The very definition of primary care provider is open to wide interpretation and variance. These interpretations are not limited to the chiropractic profession, as profound differences are also found in medicine, nursing, etc. There is no agreed-upon definition of “primary care provider.” Some definitions are procedure- and task-specific; others are more conceptual and related to broad duties. To use the term in a fashion that conveys universal agreement as to what the term means is dishonest.

The 2007 version of the CCE Standards does not define primary care provider; rather, a “primary care chiropractic physician” is defined as follows: Primary care chiropractic physician = An individual who serves as a point for direct access to health care delivery, the doctor of chiropractic’s responsibilities include: (1) patient’s history; (2) completion and/or interpretation of physical examination and specialized diagnostic procedures; (3) assessment of the patient’s general health status and resulting diagnosis; (4) provision of chiropractic care and/or consultation with continuity in the co-management, or referral to other health care providers; and (5) development of sustained health care partnership with patients.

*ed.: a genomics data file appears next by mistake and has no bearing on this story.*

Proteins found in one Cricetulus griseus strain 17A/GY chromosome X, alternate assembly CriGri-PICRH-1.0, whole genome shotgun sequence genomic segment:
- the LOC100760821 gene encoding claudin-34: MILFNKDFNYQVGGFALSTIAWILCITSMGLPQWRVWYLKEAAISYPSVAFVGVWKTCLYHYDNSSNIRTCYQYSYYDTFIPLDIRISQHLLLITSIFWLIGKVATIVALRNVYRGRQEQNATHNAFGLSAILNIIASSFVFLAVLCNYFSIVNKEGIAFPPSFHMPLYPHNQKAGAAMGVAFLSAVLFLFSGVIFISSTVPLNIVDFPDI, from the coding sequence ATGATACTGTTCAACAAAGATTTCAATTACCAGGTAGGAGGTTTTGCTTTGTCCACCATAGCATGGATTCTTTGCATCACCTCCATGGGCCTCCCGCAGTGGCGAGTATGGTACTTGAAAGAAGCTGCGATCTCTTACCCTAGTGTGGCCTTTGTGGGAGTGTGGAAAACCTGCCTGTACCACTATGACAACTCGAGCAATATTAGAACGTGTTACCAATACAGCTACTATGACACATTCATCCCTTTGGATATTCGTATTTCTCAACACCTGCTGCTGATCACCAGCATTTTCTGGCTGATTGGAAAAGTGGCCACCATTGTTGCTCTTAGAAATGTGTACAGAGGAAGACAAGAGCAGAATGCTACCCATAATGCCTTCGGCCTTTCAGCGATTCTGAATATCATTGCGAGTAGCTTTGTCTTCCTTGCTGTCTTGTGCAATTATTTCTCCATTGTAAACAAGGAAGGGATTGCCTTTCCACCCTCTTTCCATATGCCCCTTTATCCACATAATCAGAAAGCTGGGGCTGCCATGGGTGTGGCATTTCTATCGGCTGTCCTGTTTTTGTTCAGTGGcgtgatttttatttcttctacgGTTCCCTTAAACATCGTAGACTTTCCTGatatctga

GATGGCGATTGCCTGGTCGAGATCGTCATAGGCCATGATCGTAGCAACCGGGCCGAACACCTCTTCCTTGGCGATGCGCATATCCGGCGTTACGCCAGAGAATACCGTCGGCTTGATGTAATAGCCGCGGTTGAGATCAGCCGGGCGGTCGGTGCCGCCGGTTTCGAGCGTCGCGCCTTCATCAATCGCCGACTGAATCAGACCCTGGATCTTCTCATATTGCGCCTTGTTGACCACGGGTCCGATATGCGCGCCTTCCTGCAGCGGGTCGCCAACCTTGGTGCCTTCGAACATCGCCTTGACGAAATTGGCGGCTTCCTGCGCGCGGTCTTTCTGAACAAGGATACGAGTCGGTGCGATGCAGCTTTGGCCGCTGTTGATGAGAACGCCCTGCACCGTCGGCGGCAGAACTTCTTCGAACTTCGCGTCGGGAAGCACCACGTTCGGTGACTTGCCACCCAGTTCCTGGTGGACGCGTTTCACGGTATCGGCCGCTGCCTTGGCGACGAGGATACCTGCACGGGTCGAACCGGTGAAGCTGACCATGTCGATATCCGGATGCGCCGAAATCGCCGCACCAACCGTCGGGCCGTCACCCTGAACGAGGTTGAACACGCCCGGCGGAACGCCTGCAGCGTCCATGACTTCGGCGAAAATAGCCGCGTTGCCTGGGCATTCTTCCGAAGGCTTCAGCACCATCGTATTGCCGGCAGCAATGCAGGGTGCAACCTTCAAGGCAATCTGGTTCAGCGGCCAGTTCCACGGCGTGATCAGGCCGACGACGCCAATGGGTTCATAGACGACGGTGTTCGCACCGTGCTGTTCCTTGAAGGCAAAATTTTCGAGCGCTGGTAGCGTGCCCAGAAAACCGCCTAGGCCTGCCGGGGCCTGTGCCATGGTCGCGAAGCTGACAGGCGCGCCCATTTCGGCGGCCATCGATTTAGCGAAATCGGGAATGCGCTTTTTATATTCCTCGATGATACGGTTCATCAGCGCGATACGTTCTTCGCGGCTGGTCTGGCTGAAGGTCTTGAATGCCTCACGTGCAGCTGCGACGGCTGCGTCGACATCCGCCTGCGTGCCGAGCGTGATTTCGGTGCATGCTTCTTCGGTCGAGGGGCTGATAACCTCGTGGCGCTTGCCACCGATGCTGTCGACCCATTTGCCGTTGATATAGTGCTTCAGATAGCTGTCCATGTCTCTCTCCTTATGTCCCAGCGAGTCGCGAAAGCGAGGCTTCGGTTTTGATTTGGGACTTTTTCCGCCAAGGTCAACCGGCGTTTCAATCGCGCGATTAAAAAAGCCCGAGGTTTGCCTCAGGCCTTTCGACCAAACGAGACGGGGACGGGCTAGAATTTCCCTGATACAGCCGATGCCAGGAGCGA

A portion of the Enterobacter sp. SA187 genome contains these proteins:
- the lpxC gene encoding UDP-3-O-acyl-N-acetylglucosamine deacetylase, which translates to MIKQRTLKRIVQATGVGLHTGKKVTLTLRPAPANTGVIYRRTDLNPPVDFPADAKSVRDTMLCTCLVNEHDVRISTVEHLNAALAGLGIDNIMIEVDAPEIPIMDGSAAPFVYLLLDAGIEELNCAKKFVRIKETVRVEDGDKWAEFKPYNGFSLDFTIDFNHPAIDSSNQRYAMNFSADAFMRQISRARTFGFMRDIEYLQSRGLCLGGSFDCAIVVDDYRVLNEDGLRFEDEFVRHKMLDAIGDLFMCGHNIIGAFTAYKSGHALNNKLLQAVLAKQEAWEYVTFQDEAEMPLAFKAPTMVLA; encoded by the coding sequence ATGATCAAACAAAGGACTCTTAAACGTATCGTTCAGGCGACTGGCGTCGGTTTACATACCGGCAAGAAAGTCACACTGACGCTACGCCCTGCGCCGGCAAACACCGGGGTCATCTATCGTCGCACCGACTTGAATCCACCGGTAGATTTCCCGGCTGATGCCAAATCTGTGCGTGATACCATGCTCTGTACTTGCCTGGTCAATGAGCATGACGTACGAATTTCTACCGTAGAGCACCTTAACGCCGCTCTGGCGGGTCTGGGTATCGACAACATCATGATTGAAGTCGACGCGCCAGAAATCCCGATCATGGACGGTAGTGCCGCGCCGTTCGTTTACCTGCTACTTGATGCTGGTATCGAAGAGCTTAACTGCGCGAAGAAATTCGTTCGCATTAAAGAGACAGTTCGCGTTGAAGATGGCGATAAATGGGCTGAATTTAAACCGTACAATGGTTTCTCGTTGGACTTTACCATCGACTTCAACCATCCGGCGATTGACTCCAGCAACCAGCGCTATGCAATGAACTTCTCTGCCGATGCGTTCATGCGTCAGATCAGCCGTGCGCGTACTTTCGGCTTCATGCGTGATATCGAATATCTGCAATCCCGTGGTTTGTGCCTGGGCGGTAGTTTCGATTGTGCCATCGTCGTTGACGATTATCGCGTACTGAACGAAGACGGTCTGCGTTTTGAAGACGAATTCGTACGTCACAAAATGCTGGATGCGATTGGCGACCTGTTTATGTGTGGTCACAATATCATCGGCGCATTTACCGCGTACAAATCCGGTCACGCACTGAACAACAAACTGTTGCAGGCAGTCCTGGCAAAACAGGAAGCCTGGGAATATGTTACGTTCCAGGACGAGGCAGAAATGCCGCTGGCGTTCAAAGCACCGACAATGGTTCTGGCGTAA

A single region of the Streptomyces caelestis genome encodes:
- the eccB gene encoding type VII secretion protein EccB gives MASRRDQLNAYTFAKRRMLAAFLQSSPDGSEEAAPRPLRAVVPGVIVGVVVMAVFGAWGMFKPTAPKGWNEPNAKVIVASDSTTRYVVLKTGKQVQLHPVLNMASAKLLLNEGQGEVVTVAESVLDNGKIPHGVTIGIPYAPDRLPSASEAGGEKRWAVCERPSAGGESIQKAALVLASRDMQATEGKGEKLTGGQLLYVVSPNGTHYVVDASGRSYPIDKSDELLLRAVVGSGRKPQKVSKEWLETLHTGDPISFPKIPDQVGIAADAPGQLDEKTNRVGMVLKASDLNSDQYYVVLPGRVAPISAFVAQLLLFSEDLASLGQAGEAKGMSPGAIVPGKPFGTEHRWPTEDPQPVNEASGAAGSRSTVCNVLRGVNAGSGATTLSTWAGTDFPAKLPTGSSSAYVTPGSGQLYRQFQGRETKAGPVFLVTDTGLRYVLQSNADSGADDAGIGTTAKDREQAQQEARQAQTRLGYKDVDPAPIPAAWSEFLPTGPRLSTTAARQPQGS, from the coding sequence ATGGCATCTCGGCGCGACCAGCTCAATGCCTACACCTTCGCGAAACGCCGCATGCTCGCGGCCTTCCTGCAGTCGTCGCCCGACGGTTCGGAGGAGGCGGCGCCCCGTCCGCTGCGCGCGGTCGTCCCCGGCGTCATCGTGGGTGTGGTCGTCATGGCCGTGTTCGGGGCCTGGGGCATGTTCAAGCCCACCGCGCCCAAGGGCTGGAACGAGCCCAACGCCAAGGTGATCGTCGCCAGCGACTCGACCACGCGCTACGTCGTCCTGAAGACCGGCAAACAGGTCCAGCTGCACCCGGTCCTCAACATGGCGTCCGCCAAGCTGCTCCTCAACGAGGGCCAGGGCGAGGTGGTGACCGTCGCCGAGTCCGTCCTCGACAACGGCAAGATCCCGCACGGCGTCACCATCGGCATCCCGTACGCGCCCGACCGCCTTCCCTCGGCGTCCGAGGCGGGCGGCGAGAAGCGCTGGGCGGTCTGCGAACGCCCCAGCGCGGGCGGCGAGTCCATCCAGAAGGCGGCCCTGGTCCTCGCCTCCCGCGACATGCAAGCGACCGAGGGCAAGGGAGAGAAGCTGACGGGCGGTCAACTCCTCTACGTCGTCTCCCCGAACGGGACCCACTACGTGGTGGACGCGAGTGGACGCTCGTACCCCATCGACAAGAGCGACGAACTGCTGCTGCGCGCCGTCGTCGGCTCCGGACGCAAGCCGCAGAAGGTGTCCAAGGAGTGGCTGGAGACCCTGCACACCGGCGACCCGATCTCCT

The only aspect of this definition that makes it unique to chiropractic is the phrase “provision of chiropractic care.” This vague definition is further made troublesome because the Standards make repeated reference to “primary care physician” or to the “primary care setting,” as opposed to the term defined.